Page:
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Regulatory Clarity Would Bring More Crypto Trading to US – FTX’s Boss

Fredrik Vold
Last updated: | 2 min read
Samuel Bankman-Fried, FTX founder and CEO. Source: A video screenshot, Youtube/CNBC Television


Providing more regulatory clarity is the most important thing that can be done in order to attract crypto innovators to the US, FTX CEO Sam Bankman-Fried told senators.

He was speaking during a hearing on digital assets in the US Senate’s Committee on Agriculture.

In the hearing, titled Examining Digital Assets: Risks, Regulation, and Innovation, Democratic Senator Debbie Stabenow, who serves as the Chairwoman of the Senate’s agriculture committee, noted that she believes the presence of unregulated offshore marketplaces for digital assets poses “unacceptable risks to consumers” in the US.

“Getting clarity on the cash cryptocurrency market […] would be really great for the industry,” Bankman-Fried responded, noting that a lot of institutional capital is waiting for just that to happen before they move into digital assets directly.

Additionally, the FTX CEO suggested that a registration process for digital tokens would be helpful for bringing activity back to the US. 

“There is a lot of activity taking place outside the United States right now because there is not a clear registration process for tokens,” he said.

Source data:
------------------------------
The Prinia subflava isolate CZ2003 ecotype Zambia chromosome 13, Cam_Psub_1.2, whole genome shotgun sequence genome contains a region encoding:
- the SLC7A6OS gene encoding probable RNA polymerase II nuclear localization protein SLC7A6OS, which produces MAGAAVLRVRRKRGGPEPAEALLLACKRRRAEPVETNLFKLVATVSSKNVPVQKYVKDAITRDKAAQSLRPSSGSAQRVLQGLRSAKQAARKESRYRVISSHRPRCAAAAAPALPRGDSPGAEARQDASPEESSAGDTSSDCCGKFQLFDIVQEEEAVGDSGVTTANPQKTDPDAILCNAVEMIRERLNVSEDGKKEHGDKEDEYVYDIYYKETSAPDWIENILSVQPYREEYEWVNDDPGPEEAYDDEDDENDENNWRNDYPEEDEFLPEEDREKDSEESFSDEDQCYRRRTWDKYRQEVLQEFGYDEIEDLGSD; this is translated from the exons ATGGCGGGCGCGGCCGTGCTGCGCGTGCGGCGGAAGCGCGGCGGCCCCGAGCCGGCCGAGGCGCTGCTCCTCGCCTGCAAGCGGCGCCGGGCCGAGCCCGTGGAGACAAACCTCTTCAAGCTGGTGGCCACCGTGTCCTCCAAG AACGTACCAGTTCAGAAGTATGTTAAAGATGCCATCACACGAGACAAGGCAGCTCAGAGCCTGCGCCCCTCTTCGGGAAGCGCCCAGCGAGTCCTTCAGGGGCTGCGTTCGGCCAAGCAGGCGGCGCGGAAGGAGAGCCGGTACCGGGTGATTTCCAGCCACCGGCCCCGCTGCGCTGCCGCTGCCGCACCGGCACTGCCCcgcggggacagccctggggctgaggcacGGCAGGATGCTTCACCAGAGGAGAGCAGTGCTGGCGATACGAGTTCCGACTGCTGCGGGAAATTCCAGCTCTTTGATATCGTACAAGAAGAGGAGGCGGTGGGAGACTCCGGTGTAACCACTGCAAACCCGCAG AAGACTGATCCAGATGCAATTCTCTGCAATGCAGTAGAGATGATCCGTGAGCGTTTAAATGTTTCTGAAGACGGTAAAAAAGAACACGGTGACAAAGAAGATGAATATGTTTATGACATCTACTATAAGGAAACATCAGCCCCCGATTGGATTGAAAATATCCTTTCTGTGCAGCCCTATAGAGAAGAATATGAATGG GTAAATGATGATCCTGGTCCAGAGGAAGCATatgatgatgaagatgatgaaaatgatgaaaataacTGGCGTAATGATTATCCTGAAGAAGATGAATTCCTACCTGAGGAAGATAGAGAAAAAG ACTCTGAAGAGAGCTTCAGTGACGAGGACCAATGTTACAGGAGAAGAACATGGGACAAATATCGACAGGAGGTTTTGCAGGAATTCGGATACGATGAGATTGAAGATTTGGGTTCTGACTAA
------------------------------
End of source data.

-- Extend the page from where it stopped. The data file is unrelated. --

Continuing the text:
“We are in a situation where 95% of volume is offshore today, and it would be great to see a lot of that move back […],” Bankman-Fried added.

Commenting more directly on the benefits digital asset markets can bring to consumers, Bankman-Fried stressed how crypto markets, as opposed to traditional financial markets, offers “equitable access” for all.

For instance, he said that market data in the digital asset space is generally free and transparent for everyone to see, and all users are able to send orders directly to an exchange.

This differs from the situation in traditional financial markets, where most consumers can’t send their orders directly to the exchange’s matching engine. Instead, ordinary consumers have to rely on intermediaries which “add latency, increase fees and reduce transparency” in a way that results in “a less favorable market structure,” Bankman-Fried argued.

Meanwhile, Commodity Futures Trading Commission (CFTC) Chairman Rostin Behnam, who also participated in the hearing, is seeking more authority and a bigger budget for the CFTC.

“We know market structure, we know surveillance, we know enforcement. We are a few steps ahead and ready to run with this if that is what this committee and Congress desires,” he said, adding that an increase of at least a USD 100m to the CFTC’s budget of about USD 300m could help them “to run with this.”

The hearing in the Senate’s Agriculture Committee on Thursday followed another hearing on stablecoin regulation in the US House of Representatives Financial Services Committee on Wednesday. The hearing revealed a sharp divide among lawmakers on how stablecoin issuers should be regulated.
Learn more: 
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(Updated at 09:31 UTC with quotes from Rostin Behnam.)